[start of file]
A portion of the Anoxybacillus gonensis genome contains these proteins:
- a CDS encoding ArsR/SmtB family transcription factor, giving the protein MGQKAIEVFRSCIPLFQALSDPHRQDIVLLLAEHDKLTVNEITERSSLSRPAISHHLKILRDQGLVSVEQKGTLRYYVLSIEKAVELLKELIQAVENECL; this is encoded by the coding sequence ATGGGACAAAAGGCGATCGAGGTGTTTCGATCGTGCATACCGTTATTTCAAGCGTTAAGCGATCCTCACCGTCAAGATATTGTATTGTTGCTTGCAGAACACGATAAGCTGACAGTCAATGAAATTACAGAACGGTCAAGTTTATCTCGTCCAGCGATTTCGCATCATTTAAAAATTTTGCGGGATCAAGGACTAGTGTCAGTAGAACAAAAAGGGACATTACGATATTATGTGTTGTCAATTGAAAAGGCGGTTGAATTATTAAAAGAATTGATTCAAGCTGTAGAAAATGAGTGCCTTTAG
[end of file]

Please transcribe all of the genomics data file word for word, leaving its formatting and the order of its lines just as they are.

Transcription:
A portion of the Anoxybacillus gonensis genome contains these proteins:
- a CDS encoding ArsR/SmtB family transcription factor, giving the protein MGQKAIEVFRSCIPLFQALSDPHRQDIVLLLAEHDKLTVNEITERSSLSRPAISHHLKILRDQGLVSVEQKGTLRYYVLSIEKAVELLKELIQAVENECL; this is encoded by the coding sequence ATGGGACAAAAGGCGATCGAGGTGTTTCGATCGTGCATACCGTTATTTCAAGCGTTAAGCGATCCTCACCGTCAAGATATTGTATTGTTGCTTGCAGAACACGATAAGCTGACAGTCAATGAAATTACAGAACGGTCAAGTTTATCTCGTCCAGCGATTTCGCATCATTTAAAAATTTTGCGGGATCAAGGACTAGTGTCAGTAGAACAAAAAGGGACATTACGATATTATGTGTTGTCAATTGAAAAGGCGGTTGAATTATTAAAAGAATTGATTCAAGCTGTAGAAAATGAGTGCCTTTAG